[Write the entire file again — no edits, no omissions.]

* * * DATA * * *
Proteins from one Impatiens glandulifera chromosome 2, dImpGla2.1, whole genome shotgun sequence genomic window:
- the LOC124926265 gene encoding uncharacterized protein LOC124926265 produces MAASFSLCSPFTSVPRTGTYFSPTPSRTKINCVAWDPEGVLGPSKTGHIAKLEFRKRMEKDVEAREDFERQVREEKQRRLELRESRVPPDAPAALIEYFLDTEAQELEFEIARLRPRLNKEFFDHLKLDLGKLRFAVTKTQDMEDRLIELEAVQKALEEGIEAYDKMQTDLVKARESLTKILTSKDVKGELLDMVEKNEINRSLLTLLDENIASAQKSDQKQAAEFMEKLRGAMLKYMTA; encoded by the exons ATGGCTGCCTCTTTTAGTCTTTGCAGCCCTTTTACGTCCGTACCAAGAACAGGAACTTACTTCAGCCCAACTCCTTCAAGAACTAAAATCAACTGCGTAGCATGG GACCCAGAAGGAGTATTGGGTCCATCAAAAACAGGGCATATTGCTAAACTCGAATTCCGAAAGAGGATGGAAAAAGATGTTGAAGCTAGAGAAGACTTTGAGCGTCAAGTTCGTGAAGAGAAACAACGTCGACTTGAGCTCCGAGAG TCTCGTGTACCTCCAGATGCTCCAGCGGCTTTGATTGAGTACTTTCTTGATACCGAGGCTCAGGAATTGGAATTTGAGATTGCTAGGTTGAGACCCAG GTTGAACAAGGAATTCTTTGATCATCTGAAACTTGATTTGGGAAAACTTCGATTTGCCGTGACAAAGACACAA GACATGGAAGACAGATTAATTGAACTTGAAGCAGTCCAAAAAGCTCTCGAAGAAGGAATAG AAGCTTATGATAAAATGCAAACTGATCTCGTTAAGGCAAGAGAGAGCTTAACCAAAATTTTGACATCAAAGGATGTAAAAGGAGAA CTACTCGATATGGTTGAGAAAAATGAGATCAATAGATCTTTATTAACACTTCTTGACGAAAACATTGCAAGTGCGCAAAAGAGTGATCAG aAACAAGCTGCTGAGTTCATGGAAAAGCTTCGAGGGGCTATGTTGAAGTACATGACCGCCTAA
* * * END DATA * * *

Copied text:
Proteins from one Impatiens glandulifera chromosome 2, dImpGla2.1, whole genome shotgun sequence genomic window:
- the LOC124926265 gene encoding uncharacterized protein LOC124926265 produces MAASFSLCSPFTSVPRTGTYFSPTPSRTKINCVAWDPEGVLGPSKTGHIAKLEFRKRMEKDVEAREDFERQVREEKQRRLELRESRVPPDAPAALIEYFLDTEAQELEFEIARLRPRLNKEFFDHLKLDLGKLRFAVTKTQDMEDRLIELEAVQKALEEGIEAYDKMQTDLVKARESLTKILTSKDVKGELLDMVEKNEINRSLLTLLDENIASAQKSDQKQAAEFMEKLRGAMLKYMTA; encoded by the exons ATGGCTGCCTCTTTTAGTCTTTGCAGCCCTTTTACGTCCGTACCAAGAACAGGAACTTACTTCAGCCCAACTCCTTCAAGAACTAAAATCAACTGCGTAGCATGG GACCCAGAAGGAGTATTGGGTCCATCAAAAACAGGGCATATTGCTAAACTCGAATTCCGAAAGAGGATGGAAAAAGATGTTGAAGCTAGAGAAGACTTTGAGCGTCAAGTTCGTGAAGAGAAACAACGTCGACTTGAGCTCCGAGAG TCTCGTGTACCTCCAGATGCTCCAGCGGCTTTGATTGAGTACTTTCTTGATACCGAGGCTCAGGAATTGGAATTTGAGATTGCTAGGTTGAGACCCAG GTTGAACAAGGAATTCTTTGATCATCTGAAACTTGATTTGGGAAAACTTCGATTTGCCGTGACAAAGACACAA GACATGGAAGACAGATTAATTGAACTTGAAGCAGTCCAAAAAGCTCTCGAAGAAGGAATAG AAGCTTATGATAAAATGCAAACTGATCTCGTTAAGGCAAGAGAGAGCTTAACCAAAATTTTGACATCAAAGGATGTAAAAGGAGAA CTACTCGATATGGTTGAGAAAAATGAGATCAATAGATCTTTATTAACACTTCTTGACGAAAACATTGCAAGTGCGCAAAAGAGTGATCAG aAACAAGCTGCTGAGTTCATGGAAAAGCTTCGAGGGGCTATGTTGAAGTACATGACCGCCTAA